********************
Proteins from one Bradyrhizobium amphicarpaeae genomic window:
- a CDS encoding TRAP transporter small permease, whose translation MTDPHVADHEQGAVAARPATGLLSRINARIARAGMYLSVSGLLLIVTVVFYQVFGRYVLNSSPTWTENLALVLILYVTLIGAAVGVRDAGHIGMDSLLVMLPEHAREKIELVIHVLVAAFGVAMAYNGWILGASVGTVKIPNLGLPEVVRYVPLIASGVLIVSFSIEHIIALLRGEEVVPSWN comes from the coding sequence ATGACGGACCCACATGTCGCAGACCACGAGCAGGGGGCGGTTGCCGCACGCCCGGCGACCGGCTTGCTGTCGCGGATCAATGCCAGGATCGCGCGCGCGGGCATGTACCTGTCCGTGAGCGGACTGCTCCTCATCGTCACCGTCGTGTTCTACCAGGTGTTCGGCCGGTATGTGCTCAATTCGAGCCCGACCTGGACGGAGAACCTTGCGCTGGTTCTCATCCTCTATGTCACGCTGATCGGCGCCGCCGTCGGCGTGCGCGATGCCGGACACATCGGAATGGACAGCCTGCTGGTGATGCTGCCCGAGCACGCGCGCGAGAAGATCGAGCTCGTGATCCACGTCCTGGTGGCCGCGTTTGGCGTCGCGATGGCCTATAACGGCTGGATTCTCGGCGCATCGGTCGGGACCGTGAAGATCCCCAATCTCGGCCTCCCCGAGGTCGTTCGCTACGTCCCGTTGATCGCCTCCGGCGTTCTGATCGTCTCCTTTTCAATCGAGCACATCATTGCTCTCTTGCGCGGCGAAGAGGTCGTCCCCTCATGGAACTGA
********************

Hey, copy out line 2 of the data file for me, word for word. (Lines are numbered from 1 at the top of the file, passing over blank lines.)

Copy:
- a CDS encoding TRAP transporter small permease, whose translation MTDPHVADHEQGAVAARPATGLLSRINARIARAGMYLSVSGLLLIVTVVFYQVFGRYVLNSSPTWTENLALVLILYVTLIGAAVGVRDAGHIGMDSLLVMLPEHAREKIELVIHVLVAAFGVAMAYNGWILGASVGTVKIPNLGLPEVVRYVPLIASGVLIVSFSIEHIIALLRGEEVVPSWN comes from the coding sequence ATGACGGACCCACATGTCGCAGACCACGAGCAGGGGGCGGTTGCCGCACGCCCGGCGACCGGCTTGCTGTCGCGGATCAATGCCAGGATCGCGCGCGCGGGCATGTACCTGTCCGTGAGCGGACTGCTCCTCATCGTCACCGTCGTGTTCTACCAGGTGTTCGGCCGGTATGTGCTCAATTCGAGCCCGACCTGGACGGAGAACCTTGCGCTGGTTCTCATCCTCTATGTCACGCTGATCGGCGCCGCCGTCGGCGTGCGCGATGCCGGACACATCGGAATGGACAGCCTGCTGGTGATGCTGCCCGAGCACGCGCGCGAGAAGATCGAGCTCGTGATCCACGTCCTGGTGGCCGCGTTTGGCGTCGCGATGGCCTATAACGGCTGGATTCTCGGCGCATCGGTCGGGACCGTGAAGATCCCCAATCTCGGCCTCCCCGAGGTCGTTCGCTACGTCCCGTTGATCGCCTCCGGCGTTCTGATCGTCTCCTTTTCAATCGAGCACATCATTGCTCTCTTGCGCGGCGAAGAGGTCGTCCCCTCATGGAACTGA